Art Nouveau

International Mosaic Exhibition 2010


Hare 1 Hare 2

Carolyn King

‘Taking a line and extending it right out of the factory door!’

To do with it what you may; to lead it or let it lead you into areas of fantastical imagination’ Art Nouveau really began with the rejecton of the new mass produced pieces of popular art for the ‘people’ that was fast spilling out of Englands industrial revolution. It became for a while a counter revolution, which swept across Europe and America and has left us an amazing legacy.

In England, William Morris, painter, designer and artist maker and the art critic Ruskin set out to encourage artists to revel in the beauty of hand made and quality crafted work, work that echoed the purism of the Pre-Raphaelites whose work derived from that purist of all forms, Nature. Morris’ workshop was an eclectic mix of all the disciplines he felt necessary to stem the tide of cheap mass produced ‘artifacts’

The hares were chosen because they are wild, often in pairs, a trait of balance, harmony and equilibrium that was to continue through the movement until the arrival of early Art Deco’ But mostly for their beautiful lines, sleek and fast in the field, always on the watch, sunlight flashing of their glossy coats with features proud enough for the haughtiest and most revered of all images of that era, the Cat! Mirror glass again, to emphasise the transient nature of reality captured in craft without attempting to ape nature.

The discussion that the two disciplines of FINE ART and CRAFT have nothing in common has always puzzled me. That one is ‘superior’ to the other does not hold sway… and seems to be an invention of the latter half of the 20th C. The common origins of both are so evident during the birth of Art Nouveau that we would not be standing marvelling in the truthfulness of the canvases and drawings of Van Gogh if his inspiration had not come form the natural world around him. Conceptual art is to be found in all areas of creativity.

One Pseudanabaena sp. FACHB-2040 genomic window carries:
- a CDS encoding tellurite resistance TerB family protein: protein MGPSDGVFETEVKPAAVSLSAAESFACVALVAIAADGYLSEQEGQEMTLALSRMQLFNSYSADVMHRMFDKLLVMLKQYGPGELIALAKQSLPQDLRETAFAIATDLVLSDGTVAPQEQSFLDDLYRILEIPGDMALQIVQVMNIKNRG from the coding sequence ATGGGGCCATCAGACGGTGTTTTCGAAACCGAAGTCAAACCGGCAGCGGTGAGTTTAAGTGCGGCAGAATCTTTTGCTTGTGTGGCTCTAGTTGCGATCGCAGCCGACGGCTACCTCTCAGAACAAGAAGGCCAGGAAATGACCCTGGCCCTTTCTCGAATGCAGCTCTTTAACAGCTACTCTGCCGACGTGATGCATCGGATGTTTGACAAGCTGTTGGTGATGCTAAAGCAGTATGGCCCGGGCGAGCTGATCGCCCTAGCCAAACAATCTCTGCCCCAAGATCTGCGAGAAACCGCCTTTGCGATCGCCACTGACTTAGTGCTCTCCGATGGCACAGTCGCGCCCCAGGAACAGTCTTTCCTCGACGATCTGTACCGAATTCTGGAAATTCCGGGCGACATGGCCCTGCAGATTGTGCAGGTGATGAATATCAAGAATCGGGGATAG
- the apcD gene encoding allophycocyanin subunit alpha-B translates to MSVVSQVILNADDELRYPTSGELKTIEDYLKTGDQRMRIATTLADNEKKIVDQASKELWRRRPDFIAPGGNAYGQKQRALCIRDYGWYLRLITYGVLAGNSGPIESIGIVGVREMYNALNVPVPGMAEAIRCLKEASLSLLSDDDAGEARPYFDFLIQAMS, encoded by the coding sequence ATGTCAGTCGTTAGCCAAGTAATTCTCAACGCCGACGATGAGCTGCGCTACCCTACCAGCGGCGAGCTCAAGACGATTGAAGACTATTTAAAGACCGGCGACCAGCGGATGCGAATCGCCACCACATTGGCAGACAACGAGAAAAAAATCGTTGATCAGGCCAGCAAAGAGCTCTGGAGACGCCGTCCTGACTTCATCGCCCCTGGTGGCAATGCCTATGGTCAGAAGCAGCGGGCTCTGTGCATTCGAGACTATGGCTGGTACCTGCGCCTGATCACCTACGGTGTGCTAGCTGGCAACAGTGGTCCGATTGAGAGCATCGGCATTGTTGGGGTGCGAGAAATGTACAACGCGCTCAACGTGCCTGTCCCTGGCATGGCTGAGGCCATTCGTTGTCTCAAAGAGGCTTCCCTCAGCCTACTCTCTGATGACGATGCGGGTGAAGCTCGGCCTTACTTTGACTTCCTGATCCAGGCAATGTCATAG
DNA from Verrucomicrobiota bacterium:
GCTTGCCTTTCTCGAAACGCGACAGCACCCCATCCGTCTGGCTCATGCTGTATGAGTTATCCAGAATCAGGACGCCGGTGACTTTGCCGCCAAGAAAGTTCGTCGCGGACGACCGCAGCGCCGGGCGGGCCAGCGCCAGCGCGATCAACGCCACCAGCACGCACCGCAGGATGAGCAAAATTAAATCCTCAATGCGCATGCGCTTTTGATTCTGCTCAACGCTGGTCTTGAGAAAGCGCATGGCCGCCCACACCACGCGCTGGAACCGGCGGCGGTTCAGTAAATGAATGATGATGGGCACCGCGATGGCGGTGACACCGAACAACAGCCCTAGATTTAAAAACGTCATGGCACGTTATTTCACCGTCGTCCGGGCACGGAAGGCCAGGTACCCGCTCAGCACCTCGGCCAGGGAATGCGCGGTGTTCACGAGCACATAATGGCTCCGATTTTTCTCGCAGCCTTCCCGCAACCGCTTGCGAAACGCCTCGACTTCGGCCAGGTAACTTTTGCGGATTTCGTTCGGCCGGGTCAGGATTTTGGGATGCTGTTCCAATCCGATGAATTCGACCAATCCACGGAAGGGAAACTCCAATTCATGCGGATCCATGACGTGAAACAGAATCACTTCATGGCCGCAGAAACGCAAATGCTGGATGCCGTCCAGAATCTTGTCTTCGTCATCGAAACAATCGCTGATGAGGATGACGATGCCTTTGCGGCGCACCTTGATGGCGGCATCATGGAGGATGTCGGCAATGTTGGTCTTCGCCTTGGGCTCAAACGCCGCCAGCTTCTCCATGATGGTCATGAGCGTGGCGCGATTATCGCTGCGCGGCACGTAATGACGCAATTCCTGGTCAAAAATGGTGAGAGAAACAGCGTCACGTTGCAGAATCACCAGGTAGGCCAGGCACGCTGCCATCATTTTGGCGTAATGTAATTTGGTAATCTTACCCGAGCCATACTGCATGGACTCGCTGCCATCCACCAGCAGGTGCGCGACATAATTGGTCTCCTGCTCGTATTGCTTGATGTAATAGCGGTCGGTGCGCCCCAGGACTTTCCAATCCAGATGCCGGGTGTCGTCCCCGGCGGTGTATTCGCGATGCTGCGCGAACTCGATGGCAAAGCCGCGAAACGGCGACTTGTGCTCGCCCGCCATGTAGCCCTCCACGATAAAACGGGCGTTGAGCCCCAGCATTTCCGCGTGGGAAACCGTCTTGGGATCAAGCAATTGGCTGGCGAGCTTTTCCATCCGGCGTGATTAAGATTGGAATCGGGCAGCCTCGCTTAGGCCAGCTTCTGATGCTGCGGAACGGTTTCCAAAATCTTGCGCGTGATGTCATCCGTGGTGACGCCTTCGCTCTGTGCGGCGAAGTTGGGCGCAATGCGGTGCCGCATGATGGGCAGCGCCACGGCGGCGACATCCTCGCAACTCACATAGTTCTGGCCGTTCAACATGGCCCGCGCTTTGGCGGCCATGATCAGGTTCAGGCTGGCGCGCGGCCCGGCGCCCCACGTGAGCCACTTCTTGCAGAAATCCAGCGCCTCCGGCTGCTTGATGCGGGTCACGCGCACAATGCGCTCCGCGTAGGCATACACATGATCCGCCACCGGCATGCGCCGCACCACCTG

The hand that holds the brush and palette also holds the hammer and hardie!

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Halo of Light

Miranda Knight

The spirit of  artist Alphonse Mucha 1860-1939 inspired my mosaic Halo of Light. Mucha's art was fascinated by spirituality and mysticism, using nature to represent the spirit.

The mermaid, sensual and beautiful, a mythological symbol and a creature of the sea, is said to sing to people and the gods to enchant them. Sensuous colours enrich the sea waves and the overall theme; created by fine shards of stained glass to create movement and light. The halo of decoration pattern captures and holds the mermaid for us to be raptured by her fleeting beauty.

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Vive le Chat Noir

Rosie Laker

The concept of bringing Steinlen’s famous Chat Noir alive and into the 3 dimensional world greatly appealed to me.  The challenge of keeping the character with the focal point all centred on the eyes took a number of attempts to achieve. 

A first attempt at 3 dimensional mosaics – one which has literally been a real ‘eye opener.’


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